A leadership guide featuring step-by-step how-tos, Wall Street Journal stories and video interviews with CEOs. Here are seven lessons for leaders charged with leading their organizations through a crisis.
From BBC Capital – “Gone are the days when middle management was expected to lead troops into some territorial battle with rivals. Disregard the old command-culture favoured in the ‘80s. Abandon that tired business school mantra about always seeming to be the smartest one in the room… These days, it’s about collaborating, listening and treating more junior employees as equals. The prevailing culture for successful businesses now is a management structure that is flat, where the most junior associate has a chance to develop the next big idea.”
From CNBC.com – “Nationalism is on the rise in Asia, which is a serious issue because it shifts the rationality of actors from cost-benefit calculations from an economic and military sense towards a cost-benefit calculation ideologically,” Ruediger Frank, department head and professor of East Asian economy and society at the University of Vienna told CNBC.
From Knowledge@Wharton – “Barsade, Andrew C. Hafenbrack and Zoe Kinias — both with the department of organizational behavior at INSEAD — are the authors of “Debiasing the Mind through Meditation: Mindfulness and the Sunk-Cost Bias.” The paper, published in Psychological Science, explores how short meditation sessions can reduce the likelihood that decisions will be made based on information from the past that should have no bearing on the choice at hand.”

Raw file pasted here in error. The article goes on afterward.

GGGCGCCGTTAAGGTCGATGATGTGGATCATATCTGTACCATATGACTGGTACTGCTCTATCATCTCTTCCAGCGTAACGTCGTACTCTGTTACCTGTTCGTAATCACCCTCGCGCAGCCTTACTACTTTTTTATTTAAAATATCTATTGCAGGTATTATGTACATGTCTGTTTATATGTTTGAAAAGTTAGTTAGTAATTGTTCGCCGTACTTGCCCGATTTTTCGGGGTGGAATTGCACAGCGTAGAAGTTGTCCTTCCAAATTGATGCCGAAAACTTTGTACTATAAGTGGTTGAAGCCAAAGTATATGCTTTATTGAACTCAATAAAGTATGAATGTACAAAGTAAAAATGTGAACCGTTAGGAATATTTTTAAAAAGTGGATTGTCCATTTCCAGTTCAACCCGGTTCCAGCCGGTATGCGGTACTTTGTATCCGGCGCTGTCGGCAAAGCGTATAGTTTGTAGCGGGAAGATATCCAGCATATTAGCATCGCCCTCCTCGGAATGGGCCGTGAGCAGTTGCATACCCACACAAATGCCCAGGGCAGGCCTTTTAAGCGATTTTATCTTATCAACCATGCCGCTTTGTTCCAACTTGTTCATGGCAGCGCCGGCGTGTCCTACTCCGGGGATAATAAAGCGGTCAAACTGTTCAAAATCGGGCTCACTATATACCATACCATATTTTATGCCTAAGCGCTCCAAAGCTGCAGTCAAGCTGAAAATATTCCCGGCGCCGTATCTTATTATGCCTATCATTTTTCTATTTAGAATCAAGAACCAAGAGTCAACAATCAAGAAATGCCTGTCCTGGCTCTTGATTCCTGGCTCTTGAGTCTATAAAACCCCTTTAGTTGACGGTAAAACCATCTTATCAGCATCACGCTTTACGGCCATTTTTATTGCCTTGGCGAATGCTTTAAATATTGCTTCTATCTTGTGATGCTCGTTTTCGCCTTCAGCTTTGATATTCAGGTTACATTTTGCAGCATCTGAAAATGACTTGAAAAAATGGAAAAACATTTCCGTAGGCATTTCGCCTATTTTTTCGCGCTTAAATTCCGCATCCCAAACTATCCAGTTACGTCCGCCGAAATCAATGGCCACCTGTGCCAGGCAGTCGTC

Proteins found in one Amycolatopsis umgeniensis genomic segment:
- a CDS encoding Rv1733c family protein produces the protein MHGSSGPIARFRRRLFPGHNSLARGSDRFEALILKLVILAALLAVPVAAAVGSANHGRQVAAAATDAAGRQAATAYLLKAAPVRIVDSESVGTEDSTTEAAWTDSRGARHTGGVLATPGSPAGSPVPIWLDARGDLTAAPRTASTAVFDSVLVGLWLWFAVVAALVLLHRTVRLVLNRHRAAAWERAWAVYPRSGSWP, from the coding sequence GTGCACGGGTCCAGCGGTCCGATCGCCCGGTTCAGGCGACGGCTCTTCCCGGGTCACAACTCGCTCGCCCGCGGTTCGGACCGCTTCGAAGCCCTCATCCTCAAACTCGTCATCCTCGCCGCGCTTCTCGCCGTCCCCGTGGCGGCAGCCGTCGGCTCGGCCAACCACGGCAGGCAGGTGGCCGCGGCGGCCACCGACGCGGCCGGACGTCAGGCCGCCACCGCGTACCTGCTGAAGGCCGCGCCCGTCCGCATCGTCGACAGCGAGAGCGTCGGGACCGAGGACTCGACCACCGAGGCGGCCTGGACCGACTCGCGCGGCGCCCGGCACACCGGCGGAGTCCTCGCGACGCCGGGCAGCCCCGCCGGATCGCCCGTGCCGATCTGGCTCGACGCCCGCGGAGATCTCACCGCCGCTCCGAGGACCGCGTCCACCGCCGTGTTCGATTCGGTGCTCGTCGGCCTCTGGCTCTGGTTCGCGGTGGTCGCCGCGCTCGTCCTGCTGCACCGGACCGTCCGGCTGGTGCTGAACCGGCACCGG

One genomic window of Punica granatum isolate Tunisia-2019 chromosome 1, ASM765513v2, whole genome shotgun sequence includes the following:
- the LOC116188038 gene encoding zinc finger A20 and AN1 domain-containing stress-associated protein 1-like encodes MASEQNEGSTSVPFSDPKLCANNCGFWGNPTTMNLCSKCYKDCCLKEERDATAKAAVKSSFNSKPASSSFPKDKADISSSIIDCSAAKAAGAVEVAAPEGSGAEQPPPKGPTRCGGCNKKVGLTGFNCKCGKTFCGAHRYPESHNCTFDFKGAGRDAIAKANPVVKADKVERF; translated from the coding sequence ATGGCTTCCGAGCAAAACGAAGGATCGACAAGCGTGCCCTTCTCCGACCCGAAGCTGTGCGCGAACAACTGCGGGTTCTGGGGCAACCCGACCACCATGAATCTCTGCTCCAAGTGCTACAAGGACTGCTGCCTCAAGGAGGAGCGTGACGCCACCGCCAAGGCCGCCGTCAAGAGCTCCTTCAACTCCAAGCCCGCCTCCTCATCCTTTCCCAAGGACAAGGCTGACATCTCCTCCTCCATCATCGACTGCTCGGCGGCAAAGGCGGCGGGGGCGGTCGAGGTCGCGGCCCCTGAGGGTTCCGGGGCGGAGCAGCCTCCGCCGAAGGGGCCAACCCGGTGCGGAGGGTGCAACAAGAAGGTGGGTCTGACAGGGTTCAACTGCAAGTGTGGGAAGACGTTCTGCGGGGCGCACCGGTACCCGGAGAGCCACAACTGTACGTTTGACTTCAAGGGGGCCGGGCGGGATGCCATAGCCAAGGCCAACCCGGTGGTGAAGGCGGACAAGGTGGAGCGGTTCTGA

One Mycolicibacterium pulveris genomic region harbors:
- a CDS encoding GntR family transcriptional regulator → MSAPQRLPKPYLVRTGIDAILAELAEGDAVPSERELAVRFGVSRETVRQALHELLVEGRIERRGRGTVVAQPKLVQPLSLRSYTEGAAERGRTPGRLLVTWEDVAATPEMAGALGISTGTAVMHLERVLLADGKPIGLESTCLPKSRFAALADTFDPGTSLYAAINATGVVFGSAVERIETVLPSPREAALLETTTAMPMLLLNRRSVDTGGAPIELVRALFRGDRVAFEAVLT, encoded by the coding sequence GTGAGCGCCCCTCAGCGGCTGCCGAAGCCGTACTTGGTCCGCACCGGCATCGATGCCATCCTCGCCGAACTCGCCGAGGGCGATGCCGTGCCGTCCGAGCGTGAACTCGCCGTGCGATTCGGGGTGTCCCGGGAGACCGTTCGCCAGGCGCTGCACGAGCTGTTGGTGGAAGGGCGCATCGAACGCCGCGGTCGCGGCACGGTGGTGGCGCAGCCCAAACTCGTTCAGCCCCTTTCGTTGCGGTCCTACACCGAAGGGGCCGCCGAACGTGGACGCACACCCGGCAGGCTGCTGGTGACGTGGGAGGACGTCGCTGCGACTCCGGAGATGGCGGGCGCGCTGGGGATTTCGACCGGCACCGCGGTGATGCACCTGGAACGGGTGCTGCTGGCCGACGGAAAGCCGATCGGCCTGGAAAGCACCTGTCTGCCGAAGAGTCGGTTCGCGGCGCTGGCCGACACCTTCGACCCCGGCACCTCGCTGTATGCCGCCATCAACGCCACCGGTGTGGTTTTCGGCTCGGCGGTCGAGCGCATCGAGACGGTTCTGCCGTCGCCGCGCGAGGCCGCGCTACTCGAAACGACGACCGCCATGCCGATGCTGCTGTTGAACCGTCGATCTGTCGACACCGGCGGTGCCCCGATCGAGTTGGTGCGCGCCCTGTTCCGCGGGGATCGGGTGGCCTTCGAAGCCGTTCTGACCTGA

From Washington Post – “The decision last year by Yahoo and Best Buy to ban working from home or end flexibility programs was surprising not only because it seemed to go against current trends, but because study after study has shown that employees with flexible work arrangements tend to be healthier, happier, more productive — and even less likely to want to change jobs.”
From Leadership Challenge website – “Leadership is not about personality; it’s about behavior—an observable set of skills and abilities. And when we first set out to discover what great leaders actually do when they are at their personal best, we collected thousands of stories from ordinary people—the experiences they recalled when asked to think of a peak leadership experience.”
From BBC News “Nothing can prepare you for becoming a company chief executive, says the boss of US multi-national General Electric, Jeff Immelt. You might think that for those who have risen steadily through a company’s ranks, eventually reaching the top spot and becoming the boss might feel part of a natural progression. But Mr Immelt, who joined GE in 1982, says his 19 years’ experience counted for very little once he himself became chief executive in 2001. ‘I was brought up in the GE system and I went through a very public succession process – and really three days after I became CEO none of that mattered one bit,’ he says.”
Fresh Pick of the Day, May 19, 2014: “Does Breaking Bread Help Make a Negotiation a Success?” From Stanford Business Re:Think
From Stanford Business Re:Think: “People negotiating a deal commonly have a meal or two together. Sharing a meal seems a gesture of goodwill — after all, who’s going to fight in one sentence and then say, pass the sushi in the next? You might suppose, then, that negotiating while eating can only help bring good deals to fruition. Not so fast. While such thinking propels the lunchtime scenes everywhere from the Four Seasons in New York City to Chateau Marmont in Los Angeles, new research from Stanford Graduate School of Business calls it into question. Professor Margaret Neale and doctoral student Peter Belmi find that sharing food does help create more valuable deals in competitive negotiations. But in situations that are cooperative, such as when the two parties are friends, meal sharing reduces the overall value of the deal.”